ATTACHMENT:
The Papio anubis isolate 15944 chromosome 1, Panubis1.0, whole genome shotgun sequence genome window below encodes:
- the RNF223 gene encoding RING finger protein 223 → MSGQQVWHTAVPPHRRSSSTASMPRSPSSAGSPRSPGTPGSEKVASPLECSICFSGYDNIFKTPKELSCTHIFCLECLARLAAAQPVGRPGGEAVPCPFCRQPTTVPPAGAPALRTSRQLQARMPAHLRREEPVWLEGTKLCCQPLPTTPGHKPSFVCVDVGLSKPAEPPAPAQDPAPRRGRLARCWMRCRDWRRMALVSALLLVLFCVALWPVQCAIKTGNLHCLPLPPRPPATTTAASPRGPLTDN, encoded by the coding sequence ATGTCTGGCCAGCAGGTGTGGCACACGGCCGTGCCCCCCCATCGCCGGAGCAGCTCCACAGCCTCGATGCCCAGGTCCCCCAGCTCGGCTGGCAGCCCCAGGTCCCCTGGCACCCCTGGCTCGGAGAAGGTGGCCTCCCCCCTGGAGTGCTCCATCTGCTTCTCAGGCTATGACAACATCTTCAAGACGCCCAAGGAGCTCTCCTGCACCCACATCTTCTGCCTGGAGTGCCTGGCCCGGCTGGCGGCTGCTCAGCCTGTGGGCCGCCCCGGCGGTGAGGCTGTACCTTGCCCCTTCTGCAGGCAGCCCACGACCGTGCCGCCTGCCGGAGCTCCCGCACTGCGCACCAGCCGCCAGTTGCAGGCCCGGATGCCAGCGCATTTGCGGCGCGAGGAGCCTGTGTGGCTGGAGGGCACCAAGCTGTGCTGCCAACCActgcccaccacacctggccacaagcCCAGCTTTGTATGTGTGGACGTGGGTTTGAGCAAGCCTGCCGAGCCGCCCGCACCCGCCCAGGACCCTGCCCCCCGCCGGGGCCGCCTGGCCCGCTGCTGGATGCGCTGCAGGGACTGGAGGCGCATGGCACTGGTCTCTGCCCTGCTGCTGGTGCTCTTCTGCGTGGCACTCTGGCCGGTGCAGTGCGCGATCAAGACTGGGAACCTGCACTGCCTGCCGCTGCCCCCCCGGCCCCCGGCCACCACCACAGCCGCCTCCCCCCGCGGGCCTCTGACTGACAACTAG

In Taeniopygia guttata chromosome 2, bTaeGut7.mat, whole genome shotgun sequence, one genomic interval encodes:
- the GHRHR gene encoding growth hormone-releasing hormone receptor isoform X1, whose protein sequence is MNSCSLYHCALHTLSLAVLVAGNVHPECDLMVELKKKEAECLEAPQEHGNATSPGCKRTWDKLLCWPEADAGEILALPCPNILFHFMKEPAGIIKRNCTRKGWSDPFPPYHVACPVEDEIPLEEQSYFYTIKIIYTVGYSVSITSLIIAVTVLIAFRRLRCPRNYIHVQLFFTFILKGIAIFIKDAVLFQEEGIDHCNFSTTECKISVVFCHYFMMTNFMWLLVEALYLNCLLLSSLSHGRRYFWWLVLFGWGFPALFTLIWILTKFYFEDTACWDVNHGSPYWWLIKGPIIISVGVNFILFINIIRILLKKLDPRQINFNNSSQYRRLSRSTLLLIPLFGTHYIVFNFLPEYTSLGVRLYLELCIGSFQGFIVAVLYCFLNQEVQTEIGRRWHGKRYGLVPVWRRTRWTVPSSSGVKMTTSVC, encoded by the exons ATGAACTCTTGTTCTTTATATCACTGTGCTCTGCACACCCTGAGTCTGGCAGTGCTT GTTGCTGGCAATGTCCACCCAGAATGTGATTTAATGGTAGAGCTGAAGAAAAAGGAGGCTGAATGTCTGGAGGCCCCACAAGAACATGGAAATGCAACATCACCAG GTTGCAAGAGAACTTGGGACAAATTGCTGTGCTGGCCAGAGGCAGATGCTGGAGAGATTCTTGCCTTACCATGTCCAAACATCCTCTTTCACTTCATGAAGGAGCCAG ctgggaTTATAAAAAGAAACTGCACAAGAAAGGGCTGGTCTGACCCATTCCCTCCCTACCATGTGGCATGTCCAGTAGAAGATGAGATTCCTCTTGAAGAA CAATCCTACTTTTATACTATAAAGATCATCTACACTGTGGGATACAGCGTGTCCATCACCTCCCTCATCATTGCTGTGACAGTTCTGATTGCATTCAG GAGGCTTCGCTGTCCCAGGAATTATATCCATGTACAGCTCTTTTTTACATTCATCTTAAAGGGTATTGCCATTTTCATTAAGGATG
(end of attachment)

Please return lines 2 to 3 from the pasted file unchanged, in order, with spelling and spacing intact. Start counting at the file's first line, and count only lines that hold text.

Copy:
- the RNF223 gene encoding RING finger protein 223 → MSGQQVWHTAVPPHRRSSSTASMPRSPSSAGSPRSPGTPGSEKVASPLECSICFSGYDNIFKTPKELSCTHIFCLECLARLAAAQPVGRPGGEAVPCPFCRQPTTVPPAGAPALRTSRQLQARMPAHLRREEPVWLEGTKLCCQPLPTTPGHKPSFVCVDVGLSKPAEPPAPAQDPAPRRGRLARCWMRCRDWRRMALVSALLLVLFCVALWPVQCAIKTGNLHCLPLPPRPPATTTAASPRGPLTDN, encoded by the coding sequence ATGTCTGGCCAGCAGGTGTGGCACACGGCCGTGCCCCCCCATCGCCGGAGCAGCTCCACAGCCTCGATGCCCAGGTCCCCCAGCTCGGCTGGCAGCCCCAGGTCCCCTGGCACCCCTGGCTCGGAGAAGGTGGCCTCCCCCCTGGAGTGCTCCATCTGCTTCTCAGGCTATGACAACATCTTCAAGACGCCCAAGGAGCTCTCCTGCACCCACATCTTCTGCCTGGAGTGCCTGGCCCGGCTGGCGGCTGCTCAGCCTGTGGGCCGCCCCGGCGGTGAGGCTGTACCTTGCCCCTTCTGCAGGCAGCCCACGACCGTGCCGCCTGCCGGAGCTCCCGCACTGCGCACCAGCCGCCAGTTGCAGGCCCGGATGCCAGCGCATTTGCGGCGCGAGGAGCCTGTGTGGCTGGAGGGCACCAAGCTGTGCTGCCAACCActgcccaccacacctggccacaagcCCAGCTTTGTATGTGTGGACGTGGGTTTGAGCAAGCCTGCCGAGCCGCCCGCACCCGCCCAGGACCCTGCCCCCCGCCGGGGCCGCCTGGCCCGCTGCTGGATGCGCTGCAGGGACTGGAGGCGCATGGCACTGGTCTCTGCCCTGCTGCTGGTGCTCTTCTGCGTGGCACTCTGGCCGGTGCAGTGCGCGATCAAGACTGGGAACCTGCACTGCCTGCCGCTGCCCCCCCGGCCCCCGGCCACCACCACAGCCGCCTCCCCCCGCGGGCCTCTGACTGACAACTAG

In Taeniopygia guttata chromosome 2, bTaeGut7.mat, whole genome shotgun sequence, one genomic interval encodes: